It’s one of the great opening sentences of all times, because you know right away that you are going to be reading someone’s unhappy story, which I assume is what Tolstoy knew would keep people reading. Discontent sells.
With the advent of the Internet, and blogs, and people openly writing about their daily lives and problems these days, I think though that Tolstoy might have to flip that opening sentence around these days. It seems like unhappy people are more alike than different, but truly happy people are content in their own way.
I have known people my whole life who are not “happy” unless they’re unhappy, and want you commiserating along with them. These people often have interesting jobs, nice homes, are financially secure, they and their families are healthy, and yet they are always complaining about something, or asking you to feel sorry for them or excuse their bad behavior because don’t you know they’re having a bad day/month/year? Why can’t you respect their misery or understand how hard their life is? Something is always going wrong and it’s not their fault! They seem to have an inability to see how good they have it compared to almost everyone else, or are obsessed with what others have or are doing. They seem disinterested in figuring out ways to overcome or rise above whatever is bothering them, or accept responsibility for their own agency. They choose to be unhappy and they are.
One of the benefits of being invited into others’ lives, whether in a book or a blog, or real time, has been not only learning and thinking about new things, but also realizing that there are many and different ways to achieve happiness. And, what works for one person or family, and brings them joy or contentment, will not necessarily work for me or my family. Every person, every family has their own unique way of finding happiness or contentment, and their own ways of dealing with the obstacles of daily life. Each person or family defines happiness, contentment, gratification, whatever you want to call it in their own way, and no one gets to define them for anyone else. We really don’t even get to have an opinion about it (although we of course always do). If there is a sameness to others’ contentment or happiness, as Tolstoy contends, it’s that it takes work and commitment to maintain it. It’s easier to complain, to sulk, to criticize, to whine, to look for or expect the negative than it is to remain positive and cheerful, even in the face of obstacles. It’s often easier to point the finger at others rather than focus on our own lives and what we could change or do differently to increase our own happiness.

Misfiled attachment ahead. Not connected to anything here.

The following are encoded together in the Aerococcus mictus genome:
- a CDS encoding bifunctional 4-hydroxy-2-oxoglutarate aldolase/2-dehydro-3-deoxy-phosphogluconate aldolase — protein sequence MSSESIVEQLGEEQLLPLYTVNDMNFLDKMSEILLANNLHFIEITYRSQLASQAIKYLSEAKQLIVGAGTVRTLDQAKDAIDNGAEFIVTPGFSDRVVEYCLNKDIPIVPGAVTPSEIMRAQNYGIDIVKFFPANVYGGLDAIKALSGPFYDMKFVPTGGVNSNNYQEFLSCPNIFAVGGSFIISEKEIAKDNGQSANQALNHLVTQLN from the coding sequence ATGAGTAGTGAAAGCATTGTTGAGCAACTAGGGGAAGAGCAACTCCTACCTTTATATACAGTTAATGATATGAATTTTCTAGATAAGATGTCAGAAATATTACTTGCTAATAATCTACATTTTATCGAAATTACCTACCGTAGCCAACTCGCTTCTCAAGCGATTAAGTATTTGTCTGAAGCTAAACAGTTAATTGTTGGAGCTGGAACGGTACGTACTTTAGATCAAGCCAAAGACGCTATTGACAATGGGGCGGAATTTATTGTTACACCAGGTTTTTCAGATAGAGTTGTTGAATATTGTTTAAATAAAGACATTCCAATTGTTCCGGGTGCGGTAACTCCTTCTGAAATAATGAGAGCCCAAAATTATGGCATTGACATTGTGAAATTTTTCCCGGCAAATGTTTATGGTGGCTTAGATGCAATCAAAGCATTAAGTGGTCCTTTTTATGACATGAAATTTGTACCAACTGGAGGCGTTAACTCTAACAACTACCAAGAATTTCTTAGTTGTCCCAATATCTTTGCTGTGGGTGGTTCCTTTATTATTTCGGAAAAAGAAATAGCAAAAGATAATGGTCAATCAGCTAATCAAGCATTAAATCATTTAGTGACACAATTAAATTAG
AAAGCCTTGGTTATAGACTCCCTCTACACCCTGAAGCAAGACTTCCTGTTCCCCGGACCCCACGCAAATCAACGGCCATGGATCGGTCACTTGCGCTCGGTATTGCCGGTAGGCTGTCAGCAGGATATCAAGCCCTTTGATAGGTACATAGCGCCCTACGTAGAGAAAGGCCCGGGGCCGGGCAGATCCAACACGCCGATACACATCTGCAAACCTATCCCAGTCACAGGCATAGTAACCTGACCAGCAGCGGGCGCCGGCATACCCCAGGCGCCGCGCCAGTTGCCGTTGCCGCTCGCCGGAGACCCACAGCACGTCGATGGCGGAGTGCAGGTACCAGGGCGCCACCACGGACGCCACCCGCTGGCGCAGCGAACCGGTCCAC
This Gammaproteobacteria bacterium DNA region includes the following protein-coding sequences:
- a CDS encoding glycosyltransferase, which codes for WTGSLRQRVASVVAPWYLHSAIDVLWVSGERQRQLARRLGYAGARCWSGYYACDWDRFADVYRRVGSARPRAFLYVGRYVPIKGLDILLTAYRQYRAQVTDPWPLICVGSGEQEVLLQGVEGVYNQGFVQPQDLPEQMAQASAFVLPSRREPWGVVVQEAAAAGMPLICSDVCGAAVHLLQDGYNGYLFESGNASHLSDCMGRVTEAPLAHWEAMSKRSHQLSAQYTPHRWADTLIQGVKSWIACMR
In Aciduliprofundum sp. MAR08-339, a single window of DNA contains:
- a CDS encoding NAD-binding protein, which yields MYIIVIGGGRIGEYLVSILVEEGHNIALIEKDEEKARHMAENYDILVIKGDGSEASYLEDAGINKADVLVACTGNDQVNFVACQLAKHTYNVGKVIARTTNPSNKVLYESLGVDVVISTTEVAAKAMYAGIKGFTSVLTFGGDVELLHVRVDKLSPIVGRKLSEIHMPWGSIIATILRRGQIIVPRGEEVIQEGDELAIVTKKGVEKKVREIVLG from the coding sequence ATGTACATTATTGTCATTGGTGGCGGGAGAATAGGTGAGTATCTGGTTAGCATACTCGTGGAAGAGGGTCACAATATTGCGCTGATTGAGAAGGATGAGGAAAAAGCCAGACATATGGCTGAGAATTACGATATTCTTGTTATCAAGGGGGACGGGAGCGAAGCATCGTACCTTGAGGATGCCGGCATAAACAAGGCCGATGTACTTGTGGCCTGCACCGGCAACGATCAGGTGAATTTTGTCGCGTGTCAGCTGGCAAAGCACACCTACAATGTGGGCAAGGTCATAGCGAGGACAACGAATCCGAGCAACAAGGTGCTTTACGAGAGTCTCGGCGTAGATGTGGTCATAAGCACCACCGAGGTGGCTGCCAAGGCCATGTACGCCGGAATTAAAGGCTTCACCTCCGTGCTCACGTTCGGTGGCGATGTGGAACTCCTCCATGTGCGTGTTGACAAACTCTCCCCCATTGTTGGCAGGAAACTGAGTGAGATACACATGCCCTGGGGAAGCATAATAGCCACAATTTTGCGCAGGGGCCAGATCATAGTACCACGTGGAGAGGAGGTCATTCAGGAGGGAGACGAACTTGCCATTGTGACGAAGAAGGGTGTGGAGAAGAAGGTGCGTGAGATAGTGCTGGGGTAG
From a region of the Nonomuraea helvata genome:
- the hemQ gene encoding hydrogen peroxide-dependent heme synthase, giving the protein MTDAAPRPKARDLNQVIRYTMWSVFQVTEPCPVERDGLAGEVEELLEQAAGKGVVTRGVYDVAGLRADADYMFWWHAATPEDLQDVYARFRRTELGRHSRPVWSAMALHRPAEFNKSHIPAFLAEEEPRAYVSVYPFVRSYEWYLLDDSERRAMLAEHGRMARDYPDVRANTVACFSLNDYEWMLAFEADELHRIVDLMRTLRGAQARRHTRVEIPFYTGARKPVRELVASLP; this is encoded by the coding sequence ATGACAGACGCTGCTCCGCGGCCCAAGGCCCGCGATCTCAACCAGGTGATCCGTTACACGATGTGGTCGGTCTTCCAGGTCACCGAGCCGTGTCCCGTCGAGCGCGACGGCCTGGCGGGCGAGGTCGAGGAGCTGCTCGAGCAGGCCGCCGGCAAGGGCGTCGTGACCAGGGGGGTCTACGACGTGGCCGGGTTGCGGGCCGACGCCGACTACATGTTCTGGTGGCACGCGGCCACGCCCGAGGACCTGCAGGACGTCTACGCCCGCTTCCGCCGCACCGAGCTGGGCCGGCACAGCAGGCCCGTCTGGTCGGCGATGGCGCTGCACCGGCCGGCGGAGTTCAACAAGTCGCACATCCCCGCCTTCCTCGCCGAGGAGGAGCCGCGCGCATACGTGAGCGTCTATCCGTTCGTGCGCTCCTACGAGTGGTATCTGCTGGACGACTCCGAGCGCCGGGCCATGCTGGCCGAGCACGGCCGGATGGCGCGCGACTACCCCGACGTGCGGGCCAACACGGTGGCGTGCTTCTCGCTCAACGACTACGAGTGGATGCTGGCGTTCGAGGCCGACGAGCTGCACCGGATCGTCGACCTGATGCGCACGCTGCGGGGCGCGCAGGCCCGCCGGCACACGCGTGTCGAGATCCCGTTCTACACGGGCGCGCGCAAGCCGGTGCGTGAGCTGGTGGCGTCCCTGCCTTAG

No one lives a life free of trouble, worry or unhappiness; I certainly don’t. I have days when it seems like everything is going wrong. Bad things happen sometimes. There are days when I’d like nothing better than to get on this blog and vent. But, I also worry less these days than I did in the past because I finally figured out that problems have solutions and that things will eventually be resolved. Maybe not always the way I’d prefer, but they will work themselves out. I know that tomorrow will not be the same as today. As written in the I Ching, “you cannot step in the same river twice.” Nothing lasts, everything changes, and while things may not always get “better” right away or the way I want or even at all, things will at least get different. And, different will eventually change as well, and sometimes different is the best we can hope for.
I have far, far more good in my life these days than bad. We have enough, more than enough really. We’re healthy. We’re living the life we dreamed of and worked for. You can choose to be happy, and I choose happiness.